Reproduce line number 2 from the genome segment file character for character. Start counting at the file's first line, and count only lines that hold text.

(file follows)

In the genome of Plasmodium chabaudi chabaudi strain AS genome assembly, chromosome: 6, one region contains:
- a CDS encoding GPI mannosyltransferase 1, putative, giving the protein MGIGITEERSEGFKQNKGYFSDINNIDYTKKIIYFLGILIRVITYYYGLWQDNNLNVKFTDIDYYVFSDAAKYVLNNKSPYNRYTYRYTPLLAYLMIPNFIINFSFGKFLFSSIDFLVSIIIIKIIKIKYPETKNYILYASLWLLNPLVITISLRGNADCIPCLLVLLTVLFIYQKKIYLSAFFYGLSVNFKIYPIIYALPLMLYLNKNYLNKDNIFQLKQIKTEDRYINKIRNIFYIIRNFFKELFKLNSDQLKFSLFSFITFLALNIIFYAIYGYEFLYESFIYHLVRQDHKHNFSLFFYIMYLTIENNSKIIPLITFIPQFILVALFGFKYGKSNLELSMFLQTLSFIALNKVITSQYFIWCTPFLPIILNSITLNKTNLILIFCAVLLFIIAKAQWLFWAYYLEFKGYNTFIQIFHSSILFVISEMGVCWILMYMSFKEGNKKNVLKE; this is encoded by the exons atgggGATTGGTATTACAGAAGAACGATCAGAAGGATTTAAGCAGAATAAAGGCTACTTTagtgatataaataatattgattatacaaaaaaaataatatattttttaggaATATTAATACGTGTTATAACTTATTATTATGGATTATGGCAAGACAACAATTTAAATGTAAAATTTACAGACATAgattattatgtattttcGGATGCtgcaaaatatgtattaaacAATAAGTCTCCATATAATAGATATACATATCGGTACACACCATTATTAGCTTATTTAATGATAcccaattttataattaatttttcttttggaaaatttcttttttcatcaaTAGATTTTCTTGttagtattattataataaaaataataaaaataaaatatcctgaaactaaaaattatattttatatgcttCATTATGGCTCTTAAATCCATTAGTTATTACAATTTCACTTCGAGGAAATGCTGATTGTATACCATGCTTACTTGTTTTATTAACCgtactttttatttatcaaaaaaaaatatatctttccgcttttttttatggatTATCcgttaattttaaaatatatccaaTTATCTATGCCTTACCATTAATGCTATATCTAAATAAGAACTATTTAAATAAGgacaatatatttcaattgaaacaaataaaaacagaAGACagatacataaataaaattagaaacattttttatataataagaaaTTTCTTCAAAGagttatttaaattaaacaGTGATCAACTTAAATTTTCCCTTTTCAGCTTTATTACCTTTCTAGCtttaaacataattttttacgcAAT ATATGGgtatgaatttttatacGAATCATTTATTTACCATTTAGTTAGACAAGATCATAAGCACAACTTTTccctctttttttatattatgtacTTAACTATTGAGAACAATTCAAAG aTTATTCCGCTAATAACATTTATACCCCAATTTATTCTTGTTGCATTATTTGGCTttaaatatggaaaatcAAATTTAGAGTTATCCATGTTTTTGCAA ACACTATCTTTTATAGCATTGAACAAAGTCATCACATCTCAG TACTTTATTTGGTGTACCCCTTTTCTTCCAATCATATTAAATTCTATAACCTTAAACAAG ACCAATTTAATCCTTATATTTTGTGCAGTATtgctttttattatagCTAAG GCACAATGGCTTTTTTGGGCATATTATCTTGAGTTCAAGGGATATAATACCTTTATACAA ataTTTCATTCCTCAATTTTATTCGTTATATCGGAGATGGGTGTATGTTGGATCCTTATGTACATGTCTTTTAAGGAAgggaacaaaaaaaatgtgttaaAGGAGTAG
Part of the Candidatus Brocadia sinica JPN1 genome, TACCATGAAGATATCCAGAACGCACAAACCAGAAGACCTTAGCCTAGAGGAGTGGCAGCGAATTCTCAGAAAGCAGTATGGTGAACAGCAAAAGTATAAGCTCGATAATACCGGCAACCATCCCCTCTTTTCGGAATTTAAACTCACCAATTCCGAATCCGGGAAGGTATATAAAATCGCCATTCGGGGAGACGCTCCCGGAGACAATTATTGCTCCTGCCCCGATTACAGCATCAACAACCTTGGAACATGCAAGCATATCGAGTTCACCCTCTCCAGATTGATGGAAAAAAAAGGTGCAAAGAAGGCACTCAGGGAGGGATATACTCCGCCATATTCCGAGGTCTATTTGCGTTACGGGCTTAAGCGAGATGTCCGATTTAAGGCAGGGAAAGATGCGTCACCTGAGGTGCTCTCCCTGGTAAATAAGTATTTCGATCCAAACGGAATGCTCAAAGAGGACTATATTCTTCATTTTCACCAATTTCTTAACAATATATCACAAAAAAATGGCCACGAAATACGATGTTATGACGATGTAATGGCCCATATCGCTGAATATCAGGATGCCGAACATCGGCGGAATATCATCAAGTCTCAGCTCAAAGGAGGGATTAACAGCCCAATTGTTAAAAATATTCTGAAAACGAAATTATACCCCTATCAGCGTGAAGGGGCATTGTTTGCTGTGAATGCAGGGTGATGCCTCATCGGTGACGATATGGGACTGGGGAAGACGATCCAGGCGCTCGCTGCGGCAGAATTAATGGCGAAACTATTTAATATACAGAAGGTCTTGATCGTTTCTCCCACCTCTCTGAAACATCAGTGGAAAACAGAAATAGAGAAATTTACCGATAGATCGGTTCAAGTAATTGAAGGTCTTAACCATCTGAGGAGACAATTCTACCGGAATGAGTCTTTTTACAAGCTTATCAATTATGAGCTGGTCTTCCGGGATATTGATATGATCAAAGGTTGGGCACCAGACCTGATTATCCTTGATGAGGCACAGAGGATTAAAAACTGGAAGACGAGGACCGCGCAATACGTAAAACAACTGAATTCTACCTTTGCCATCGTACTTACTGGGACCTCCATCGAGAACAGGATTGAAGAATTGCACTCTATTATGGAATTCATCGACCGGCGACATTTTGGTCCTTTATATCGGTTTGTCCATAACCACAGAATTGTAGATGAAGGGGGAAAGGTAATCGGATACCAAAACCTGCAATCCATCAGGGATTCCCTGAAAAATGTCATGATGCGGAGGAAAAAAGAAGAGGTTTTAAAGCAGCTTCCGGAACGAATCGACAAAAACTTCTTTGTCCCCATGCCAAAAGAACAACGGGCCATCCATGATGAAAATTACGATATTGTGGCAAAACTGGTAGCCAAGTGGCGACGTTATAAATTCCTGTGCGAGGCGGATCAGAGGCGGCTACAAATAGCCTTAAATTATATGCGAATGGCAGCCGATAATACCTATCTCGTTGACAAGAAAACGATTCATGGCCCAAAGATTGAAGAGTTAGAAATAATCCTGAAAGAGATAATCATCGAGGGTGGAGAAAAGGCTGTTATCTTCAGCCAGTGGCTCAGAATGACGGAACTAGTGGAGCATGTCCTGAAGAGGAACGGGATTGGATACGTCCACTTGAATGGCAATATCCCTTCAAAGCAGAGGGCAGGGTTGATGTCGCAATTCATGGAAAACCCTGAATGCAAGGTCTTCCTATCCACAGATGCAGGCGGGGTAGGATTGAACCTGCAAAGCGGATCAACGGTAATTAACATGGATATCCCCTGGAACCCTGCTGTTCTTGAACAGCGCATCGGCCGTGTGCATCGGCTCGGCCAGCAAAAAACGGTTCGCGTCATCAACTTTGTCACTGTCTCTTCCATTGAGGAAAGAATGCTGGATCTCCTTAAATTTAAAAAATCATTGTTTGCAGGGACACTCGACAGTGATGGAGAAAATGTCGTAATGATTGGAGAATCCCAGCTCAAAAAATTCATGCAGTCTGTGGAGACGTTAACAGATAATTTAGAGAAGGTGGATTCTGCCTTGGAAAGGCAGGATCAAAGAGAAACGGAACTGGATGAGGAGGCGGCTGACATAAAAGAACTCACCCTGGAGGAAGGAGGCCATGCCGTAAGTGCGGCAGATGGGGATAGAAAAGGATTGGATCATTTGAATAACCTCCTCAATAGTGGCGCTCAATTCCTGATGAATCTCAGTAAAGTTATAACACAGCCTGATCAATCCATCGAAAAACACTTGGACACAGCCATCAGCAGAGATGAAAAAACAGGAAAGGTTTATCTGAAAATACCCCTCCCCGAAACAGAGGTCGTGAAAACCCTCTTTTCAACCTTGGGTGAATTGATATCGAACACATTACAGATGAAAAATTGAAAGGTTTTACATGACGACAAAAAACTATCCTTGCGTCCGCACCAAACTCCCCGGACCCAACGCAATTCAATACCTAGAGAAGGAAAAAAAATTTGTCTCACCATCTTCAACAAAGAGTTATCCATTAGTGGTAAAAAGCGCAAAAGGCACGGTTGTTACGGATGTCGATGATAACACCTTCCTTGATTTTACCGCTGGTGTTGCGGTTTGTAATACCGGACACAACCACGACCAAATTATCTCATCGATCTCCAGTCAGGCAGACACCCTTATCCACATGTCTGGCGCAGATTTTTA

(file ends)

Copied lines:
- a CDS encoding GPI mannosyltransferase 1, putative, giving the protein MGIGITEERSEGFKQNKGYFSDINNIDYTKKIIYFLGILIRVITYYYGLWQDNNLNVKFTDIDYYVFSDAAKYVLNNKSPYNRYTYRYTPLLAYLMIPNFIINFSFGKFLFSSIDFLVSIIIIKIIKIKYPETKNYILYASLWLLNPLVITISLRGNADCIPCLLVLLTVLFIYQKKIYLSAFFYGLSVNFKIYPIIYALPLMLYLNKNYLNKDNIFQLKQIKTEDRYINKIRNIFYIIRNFFKELFKLNSDQLKFSLFSFITFLALNIIFYAIYGYEFLYESFIYHLVRQDHKHNFSLFFYIMYLTIENNSKIIPLITFIPQFILVALFGFKYGKSNLELSMFLQTLSFIALNKVITSQYFIWCTPFLPIILNSITLNKTNLILIFCAVLLFIIAKAQWLFWAYYLEFKGYNTFIQIFHSSILFVISEMGVCWILMYMSFKEGNKKNVLKE; this is encoded by the exons atgggGATTGGTATTACAGAAGAACGATCAGAAGGATTTAAGCAGAATAAAGGCTACTTTagtgatataaataatattgattatacaaaaaaaataatatattttttaggaATATTAATACGTGTTATAACTTATTATTATGGATTATGGCAAGACAACAATTTAAATGTAAAATTTACAGACATAgattattatgtattttcGGATGCtgcaaaatatgtattaaacAATAAGTCTCCATATAATAGATATACATATCGGTACACACCATTATTAGCTTATTTAATGATAcccaattttataattaatttttcttttggaaaatttcttttttcatcaaTAGATTTTCTTGttagtattattataataaaaataataaaaataaaatatcctgaaactaaaaattatattttatatgcttCATTATGGCTCTTAAATCCATTAGTTATTACAATTTCACTTCGAGGAAATGCTGATTGTATACCATGCTTACTTGTTTTATTAACCgtactttttatttatcaaaaaaaaatatatctttccgcttttttttatggatTATCcgttaattttaaaatatatccaaTTATCTATGCCTTACCATTAATGCTATATCTAAATAAGAACTATTTAAATAAGgacaatatatttcaattgaaacaaataaaaacagaAGACagatacataaataaaattagaaacattttttatataataagaaaTTTCTTCAAAGagttatttaaattaaacaGTGATCAACTTAAATTTTCCCTTTTCAGCTTTATTACCTTTCTAGCtttaaacataattttttacgcAAT ATATGGgtatgaatttttatacGAATCATTTATTTACCATTTAGTTAGACAAGATCATAAGCACAACTTTTccctctttttttatattatgtacTTAACTATTGAGAACAATTCAAAG aTTATTCCGCTAATAACATTTATACCCCAATTTATTCTTGTTGCATTATTTGGCTttaaatatggaaaatcAAATTTAGAGTTATCCATGTTTTTGCAA ACACTATCTTTTATAGCATTGAACAAAGTCATCACATCTCAG TACTTTATTTGGTGTACCCCTTTTCTTCCAATCATATTAAATTCTATAACCTTAAACAAG ACCAATTTAATCCTTATATTTTGTGCAGTATtgctttttattatagCTAAG GCACAATGGCTTTTTTGGGCATATTATCTTGAGTTCAAGGGATATAATACCTTTATACAA ataTTTCATTCCTCAATTTTATTCGTTATATCGGAGATGGGTGTATGTTGGATCCTTATGTACATGTCTTTTAAGGAAgggaacaaaaaaaatgtgttaaAGGAGTAG